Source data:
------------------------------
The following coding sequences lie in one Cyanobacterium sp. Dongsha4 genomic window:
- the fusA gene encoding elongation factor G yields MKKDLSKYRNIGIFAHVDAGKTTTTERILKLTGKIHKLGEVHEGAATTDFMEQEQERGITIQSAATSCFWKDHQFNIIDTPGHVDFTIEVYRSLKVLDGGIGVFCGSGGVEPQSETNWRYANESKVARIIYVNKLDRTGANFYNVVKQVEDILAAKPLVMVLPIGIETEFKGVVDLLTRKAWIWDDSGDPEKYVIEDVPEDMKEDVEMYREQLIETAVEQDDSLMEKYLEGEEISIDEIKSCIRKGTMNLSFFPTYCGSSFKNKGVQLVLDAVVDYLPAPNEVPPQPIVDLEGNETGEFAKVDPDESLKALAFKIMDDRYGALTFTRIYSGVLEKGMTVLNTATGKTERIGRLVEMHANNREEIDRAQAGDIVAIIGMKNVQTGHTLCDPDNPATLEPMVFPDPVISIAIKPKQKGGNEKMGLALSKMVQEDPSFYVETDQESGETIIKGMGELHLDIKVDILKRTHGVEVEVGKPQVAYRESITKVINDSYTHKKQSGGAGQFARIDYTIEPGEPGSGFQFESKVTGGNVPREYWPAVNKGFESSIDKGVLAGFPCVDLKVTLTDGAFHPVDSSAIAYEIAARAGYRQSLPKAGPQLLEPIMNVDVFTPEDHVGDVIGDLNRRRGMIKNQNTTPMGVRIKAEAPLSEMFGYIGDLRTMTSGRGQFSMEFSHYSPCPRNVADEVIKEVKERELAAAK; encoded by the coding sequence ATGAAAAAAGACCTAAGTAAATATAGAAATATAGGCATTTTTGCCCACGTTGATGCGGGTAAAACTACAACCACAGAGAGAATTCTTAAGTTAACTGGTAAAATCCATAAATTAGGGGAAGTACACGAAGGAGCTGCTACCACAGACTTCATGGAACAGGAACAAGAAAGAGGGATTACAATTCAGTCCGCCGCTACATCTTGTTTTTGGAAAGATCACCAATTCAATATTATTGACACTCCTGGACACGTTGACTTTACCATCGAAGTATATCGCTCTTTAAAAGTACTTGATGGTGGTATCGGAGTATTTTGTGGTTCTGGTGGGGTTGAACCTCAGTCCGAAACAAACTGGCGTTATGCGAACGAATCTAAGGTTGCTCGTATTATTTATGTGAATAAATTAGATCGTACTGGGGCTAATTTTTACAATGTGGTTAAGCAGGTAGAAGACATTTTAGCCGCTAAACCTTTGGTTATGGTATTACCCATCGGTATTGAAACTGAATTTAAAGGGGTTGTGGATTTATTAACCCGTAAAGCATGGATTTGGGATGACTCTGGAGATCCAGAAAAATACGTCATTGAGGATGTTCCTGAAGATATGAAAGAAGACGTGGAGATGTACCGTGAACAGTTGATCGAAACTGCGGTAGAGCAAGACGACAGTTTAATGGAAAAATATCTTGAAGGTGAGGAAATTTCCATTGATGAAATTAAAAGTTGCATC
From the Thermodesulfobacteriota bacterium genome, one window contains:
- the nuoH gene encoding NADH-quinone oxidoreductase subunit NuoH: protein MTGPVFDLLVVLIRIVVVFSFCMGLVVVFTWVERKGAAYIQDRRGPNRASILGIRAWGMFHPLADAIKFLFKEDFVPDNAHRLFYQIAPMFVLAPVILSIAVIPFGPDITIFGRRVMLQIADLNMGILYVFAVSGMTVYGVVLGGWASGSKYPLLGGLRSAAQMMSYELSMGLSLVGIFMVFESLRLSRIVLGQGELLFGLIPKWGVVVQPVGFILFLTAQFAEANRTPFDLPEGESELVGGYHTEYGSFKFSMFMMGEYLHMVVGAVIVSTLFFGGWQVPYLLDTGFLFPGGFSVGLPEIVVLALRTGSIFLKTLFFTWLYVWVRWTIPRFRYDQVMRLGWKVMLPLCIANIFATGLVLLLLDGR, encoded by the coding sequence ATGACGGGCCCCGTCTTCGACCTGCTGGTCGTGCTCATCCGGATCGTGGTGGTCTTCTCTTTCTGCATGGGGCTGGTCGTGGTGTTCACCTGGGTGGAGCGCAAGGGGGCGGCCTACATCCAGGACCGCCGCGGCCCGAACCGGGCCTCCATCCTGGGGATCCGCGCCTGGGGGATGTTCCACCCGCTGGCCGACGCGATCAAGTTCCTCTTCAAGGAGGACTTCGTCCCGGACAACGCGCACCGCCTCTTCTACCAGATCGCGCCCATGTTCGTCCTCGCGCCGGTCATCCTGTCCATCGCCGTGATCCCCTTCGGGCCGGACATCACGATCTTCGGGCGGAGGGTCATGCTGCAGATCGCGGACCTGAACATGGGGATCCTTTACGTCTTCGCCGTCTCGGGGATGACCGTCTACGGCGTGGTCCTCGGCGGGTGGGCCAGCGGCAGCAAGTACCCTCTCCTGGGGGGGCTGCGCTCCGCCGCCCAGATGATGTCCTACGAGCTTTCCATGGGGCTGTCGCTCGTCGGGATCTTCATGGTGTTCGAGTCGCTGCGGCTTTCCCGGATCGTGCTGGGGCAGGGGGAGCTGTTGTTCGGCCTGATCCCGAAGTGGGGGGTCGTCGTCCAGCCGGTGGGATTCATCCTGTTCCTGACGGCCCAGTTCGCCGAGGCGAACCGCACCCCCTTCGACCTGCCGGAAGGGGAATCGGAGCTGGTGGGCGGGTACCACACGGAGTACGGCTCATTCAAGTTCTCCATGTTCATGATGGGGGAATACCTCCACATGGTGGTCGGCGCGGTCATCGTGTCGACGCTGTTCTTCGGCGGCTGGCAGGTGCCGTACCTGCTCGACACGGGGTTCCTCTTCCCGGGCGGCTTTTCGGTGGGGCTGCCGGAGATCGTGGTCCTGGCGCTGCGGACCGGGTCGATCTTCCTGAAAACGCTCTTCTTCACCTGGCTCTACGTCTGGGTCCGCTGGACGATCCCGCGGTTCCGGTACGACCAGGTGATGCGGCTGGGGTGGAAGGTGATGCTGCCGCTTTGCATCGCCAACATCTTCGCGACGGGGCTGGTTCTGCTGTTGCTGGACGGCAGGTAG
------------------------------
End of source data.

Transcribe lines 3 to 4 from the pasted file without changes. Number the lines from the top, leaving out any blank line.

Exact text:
From the Thermodesulfobacteriota bacterium genome, one window contains:
- the nuoH gene encoding NADH-quinone oxidoreductase subunit NuoH: protein MTGPVFDLLVVLIRIVVVFSFCMGLVVVFTWVERKGAAYIQDRRGPNRASILGIRAWGMFHPLADAIKFLFKEDFVPDNAHRLFYQIAPMFVLAPVILSIAVIPFGPDITIFGRRVMLQIADLNMGILYVFAVSGMTVYGVVLGGWASGSKYPLLGGLRSAAQMMSYELSMGLSLVGIFMVFESLRLSRIVLGQGELLFGLIPKWGVVVQPVGFILFLTAQFAEANRTPFDLPEGESELVGGYHTEYGSFKFSMFMMGEYLHMVVGAVIVSTLFFGGWQVPYLLDTGFLFPGGFSVGLPEIVVLALRTGSIFLKTLFFTWLYVWVRWTIPRFRYDQVMRLGWKVMLPLCIANIFATGLVLLLLDGR, encoded by the coding sequence ATGACGGGCCCCGTCTTCGACCTGCTGGTCGTGCTCATCCGGATCGTGGTGGTCTTCTCTTTCTGCATGGGGCTGGTCGTGGTGTTCACCTGGGTGGAGCGCAAGGGGGCGGCCTACATCCAGGACCGCCGCGGCCCGAACCGGGCCTCCATCCTGGGGATCCGCGCCTGGGGGATGTTCCACCCGCTGGCCGACGCGATCAAGTTCCTCTTCAAGGAGGACTTCGTCCCGGACAACGCGCACCGCCTCTTCTACCAGATCGCGCCCATGTTCGTCCTCGCGCCGGTCATCCTGTCCATCGCCGTGATCCCCTTCGGGCCGGACATCACGATCTTCGGGCGGAGGGTCATGCTGCAGATCGCGGACCTGAACATGGGGATCCTTTACGTCTTCGCCGTCTCGGGGATGACCGTCTACGGCGTGGTCCTCGGCGGGTGGGCCAGCGGCAGCAAGTACCCTCTCCTGGGGGGGCTGCGCTCCGCCGCCCAGATGATGTCCTACGAGCTTTCCATGGGGCTGTCGCTCGTCGGGATCTTCATGGTGTTCGAGTCGCTGCGGCTTTCCCGGATCGTGCTGGGGCAGGGGGAGCTGTTGTTCGGCCTGATCCCGAAGTGGGGGGTCGTCGTCCAGCCGGTGGGATTCATCCTGTTCCTGACGGCCCAGTTCGCCGAGGCGAACCGCACCCCCTTCGACCTGCCGGAAGGGGAATCGGAGCTGGTGGGCGGGTACCACACGGAGTACGGCTCATTCAAGTTCTCCATGTTCATGATGGGGGAATACCTCCACATGGTGGTCGGCGCGGTCATCGTGTCGACGCTGTTCTTCGGCGGCTGGCAGGTGCCGTACCTGCTCGACACGGGGTTCCTCTTCCCGGGCGGCTTTTCGGTGGGGCTGCCGGAGATCGTGGTCCTGGCGCTGCGGACCGGGTCGATCTTCCTGAAAACGCTCTTCTTCACCTGGCTCTACGTCTGGGTCCGCTGGACGATCCCGCGGTTCCGGTACGACCAGGTGATGCGGCTGGGGTGGAAGGTGATGCTGCCGCTTTGCATCGCCAACATCTTCGCGACGGGGCTGGTTCTGCTGTTGCTGGACGGCAGGTAG